A brief analysis by Peter Laban, 29 August 2002
The tune is displayed in the left frame, comments in the lower right frame, so that you can scroll through the text while viewing the music.
Scotch Mary is a popular reel.
The tune appeared on several 78 rpm recordings during the
early part of the 20th century. One famous recording is that of piper Patsy Touhey, who recorded it
with Drowsy Maggie
and the Flogging reel. Another is that of the
Ballinakil Traditional players, a famous and highly influential ceili band
from East Galway. It is not unlikely Micho knew both recordings: I heard him
often refer to the tune as "Drowsy Maggie" or
"a version of Drowsy Maggie", but
here he refers to it as The Mills are grinding
which is a different tune altogether but as far as I remember the one the Ballinakil band
played with it. I have given it its more familiar name here, to avoid further confusion.
Micho's playing had an irresistible rhythm to it: hearing this performance I can almost see that big man sitting there, both feet tapping the rhythm of the tune, his body slightly swaying with the tune and his eyes twinkling. The playing has an air of natural simplicity and life about it which is somewhat deceiving as closer listening will reveal Micho's total control and understanding of the music.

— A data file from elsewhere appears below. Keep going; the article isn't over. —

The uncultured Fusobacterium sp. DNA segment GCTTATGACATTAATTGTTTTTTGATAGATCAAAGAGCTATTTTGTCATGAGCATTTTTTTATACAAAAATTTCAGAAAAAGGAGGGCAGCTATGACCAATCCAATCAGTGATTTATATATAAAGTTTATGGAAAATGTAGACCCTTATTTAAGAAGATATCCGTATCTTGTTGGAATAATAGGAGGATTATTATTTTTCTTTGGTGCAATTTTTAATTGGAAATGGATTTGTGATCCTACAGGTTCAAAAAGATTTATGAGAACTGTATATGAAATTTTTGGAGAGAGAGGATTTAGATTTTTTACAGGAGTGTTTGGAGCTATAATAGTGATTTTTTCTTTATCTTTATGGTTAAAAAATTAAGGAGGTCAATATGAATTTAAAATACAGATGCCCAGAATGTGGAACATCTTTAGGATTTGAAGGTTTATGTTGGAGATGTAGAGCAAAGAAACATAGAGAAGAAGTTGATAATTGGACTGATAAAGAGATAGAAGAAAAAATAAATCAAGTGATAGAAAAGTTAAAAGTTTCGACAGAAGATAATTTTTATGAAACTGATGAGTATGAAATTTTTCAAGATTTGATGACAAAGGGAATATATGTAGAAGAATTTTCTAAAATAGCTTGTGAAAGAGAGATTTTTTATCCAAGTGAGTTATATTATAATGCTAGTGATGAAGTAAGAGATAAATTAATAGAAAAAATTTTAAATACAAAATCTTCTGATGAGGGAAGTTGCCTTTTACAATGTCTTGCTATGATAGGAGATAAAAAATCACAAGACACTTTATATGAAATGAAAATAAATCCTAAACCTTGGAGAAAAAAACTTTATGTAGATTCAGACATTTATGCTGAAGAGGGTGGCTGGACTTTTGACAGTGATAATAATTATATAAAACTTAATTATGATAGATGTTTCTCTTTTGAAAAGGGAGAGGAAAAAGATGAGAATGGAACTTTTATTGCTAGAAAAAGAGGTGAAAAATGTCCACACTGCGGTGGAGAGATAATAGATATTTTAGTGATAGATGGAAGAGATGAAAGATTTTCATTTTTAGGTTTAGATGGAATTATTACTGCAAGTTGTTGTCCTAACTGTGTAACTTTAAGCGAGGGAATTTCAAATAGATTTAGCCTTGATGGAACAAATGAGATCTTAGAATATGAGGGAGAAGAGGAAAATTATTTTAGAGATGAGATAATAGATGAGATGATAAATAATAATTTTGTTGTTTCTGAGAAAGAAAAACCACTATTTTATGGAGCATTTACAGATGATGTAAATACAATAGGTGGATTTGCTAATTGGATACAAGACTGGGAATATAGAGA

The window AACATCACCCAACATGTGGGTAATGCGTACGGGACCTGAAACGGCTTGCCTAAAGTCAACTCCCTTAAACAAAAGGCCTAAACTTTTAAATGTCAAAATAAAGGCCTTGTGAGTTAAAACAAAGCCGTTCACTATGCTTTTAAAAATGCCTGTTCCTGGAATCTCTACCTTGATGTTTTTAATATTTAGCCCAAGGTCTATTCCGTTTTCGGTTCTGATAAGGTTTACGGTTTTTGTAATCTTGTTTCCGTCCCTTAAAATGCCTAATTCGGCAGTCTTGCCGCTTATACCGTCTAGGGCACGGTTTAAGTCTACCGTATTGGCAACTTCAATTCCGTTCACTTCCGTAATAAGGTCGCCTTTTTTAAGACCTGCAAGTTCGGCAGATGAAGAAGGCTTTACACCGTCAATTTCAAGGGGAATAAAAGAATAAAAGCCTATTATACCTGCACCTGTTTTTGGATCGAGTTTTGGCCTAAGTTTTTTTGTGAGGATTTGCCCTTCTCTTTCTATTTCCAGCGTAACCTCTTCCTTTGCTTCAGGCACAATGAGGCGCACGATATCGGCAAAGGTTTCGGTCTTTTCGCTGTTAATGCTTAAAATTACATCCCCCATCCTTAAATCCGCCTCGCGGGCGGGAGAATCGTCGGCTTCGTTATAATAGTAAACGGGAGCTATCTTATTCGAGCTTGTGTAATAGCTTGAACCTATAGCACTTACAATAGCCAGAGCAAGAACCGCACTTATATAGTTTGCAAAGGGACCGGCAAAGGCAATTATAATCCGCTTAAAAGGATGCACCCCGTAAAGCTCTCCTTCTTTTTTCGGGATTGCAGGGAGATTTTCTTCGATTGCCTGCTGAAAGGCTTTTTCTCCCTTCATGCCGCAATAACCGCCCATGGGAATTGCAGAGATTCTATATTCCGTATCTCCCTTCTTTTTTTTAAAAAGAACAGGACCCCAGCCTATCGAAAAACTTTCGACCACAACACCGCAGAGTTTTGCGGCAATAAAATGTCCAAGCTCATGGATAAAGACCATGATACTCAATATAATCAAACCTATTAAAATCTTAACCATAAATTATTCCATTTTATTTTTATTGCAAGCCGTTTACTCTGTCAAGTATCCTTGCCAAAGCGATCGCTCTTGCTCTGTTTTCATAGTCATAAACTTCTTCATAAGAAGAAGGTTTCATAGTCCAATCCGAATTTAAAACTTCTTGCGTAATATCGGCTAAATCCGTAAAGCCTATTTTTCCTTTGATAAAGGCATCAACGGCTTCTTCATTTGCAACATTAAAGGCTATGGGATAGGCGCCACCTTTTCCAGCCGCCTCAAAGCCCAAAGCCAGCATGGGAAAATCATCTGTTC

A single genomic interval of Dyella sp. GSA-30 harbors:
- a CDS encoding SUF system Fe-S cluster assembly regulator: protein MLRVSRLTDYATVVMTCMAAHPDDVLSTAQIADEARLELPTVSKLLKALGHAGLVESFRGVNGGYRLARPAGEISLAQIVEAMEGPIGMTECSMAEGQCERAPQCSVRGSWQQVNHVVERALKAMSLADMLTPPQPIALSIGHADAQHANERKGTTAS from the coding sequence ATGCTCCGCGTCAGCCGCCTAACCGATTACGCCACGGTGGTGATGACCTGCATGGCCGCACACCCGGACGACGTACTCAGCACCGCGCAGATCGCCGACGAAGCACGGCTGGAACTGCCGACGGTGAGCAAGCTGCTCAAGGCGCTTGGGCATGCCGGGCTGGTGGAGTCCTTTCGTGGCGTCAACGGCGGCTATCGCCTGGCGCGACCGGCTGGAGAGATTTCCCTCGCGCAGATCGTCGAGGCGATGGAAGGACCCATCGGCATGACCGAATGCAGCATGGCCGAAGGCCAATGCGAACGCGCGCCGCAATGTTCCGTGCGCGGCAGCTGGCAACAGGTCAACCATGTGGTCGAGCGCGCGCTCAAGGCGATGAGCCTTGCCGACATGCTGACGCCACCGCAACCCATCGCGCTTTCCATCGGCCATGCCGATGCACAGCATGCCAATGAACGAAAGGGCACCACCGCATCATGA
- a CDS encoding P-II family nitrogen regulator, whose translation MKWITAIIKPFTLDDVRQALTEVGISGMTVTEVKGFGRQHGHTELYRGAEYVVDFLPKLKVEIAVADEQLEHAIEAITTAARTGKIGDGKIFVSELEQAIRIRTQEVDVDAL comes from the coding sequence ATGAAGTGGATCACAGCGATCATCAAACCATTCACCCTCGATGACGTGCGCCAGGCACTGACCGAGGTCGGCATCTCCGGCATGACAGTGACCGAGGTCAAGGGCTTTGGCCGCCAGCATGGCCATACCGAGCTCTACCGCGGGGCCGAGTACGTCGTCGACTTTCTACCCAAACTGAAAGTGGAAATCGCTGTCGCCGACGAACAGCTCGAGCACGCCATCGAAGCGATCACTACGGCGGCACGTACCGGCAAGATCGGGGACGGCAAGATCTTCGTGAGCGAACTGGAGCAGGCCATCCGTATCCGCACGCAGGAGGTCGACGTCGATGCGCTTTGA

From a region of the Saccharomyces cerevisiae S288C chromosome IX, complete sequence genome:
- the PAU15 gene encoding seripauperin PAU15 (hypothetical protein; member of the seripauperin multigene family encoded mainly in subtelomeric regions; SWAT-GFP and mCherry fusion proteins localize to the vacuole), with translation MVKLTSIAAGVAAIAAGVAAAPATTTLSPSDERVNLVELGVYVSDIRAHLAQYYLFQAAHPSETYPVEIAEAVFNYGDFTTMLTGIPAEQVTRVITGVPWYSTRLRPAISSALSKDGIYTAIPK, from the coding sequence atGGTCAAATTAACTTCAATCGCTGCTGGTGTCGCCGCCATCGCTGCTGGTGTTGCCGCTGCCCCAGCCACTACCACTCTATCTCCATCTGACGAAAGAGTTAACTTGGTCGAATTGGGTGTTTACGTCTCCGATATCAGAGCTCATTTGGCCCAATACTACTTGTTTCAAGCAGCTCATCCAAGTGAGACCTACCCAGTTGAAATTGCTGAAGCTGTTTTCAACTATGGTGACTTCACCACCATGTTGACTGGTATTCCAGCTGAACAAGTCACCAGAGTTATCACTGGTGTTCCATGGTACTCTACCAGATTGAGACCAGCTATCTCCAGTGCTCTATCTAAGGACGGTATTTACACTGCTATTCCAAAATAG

The playing is characterised by a lovely clear ringing tone throughout (the tune was played on a brass Generation e flat whistle), notes are suddenly suspended in mid-air, adding to the bounce of the tune and allowing the player to take a quick almost unnoticed breath in mid-phrase (e.g. in bars 9, 15). Sometimes phrases are very deliberately ended and a big silence crops up in the tune (bars 4, 12, etc.) but sometimes intervals get filled in resulting in more flowing passages like that in bars 11-12.
Like the music of some of the other Clare players presented in this series, this is music that cherishes the bounce and the phrasing of the tune.
The transcription is only a tool to gain some insight in the playing, it is merely a snapshot of one playing, at one time by one person. Learning the notes by heart is not recommended, they can help guiding the ear though when listening to the soundclip. The ear is not perfect but I have tried to write down what I thought I heard.
Peter Laban, 29 August 2002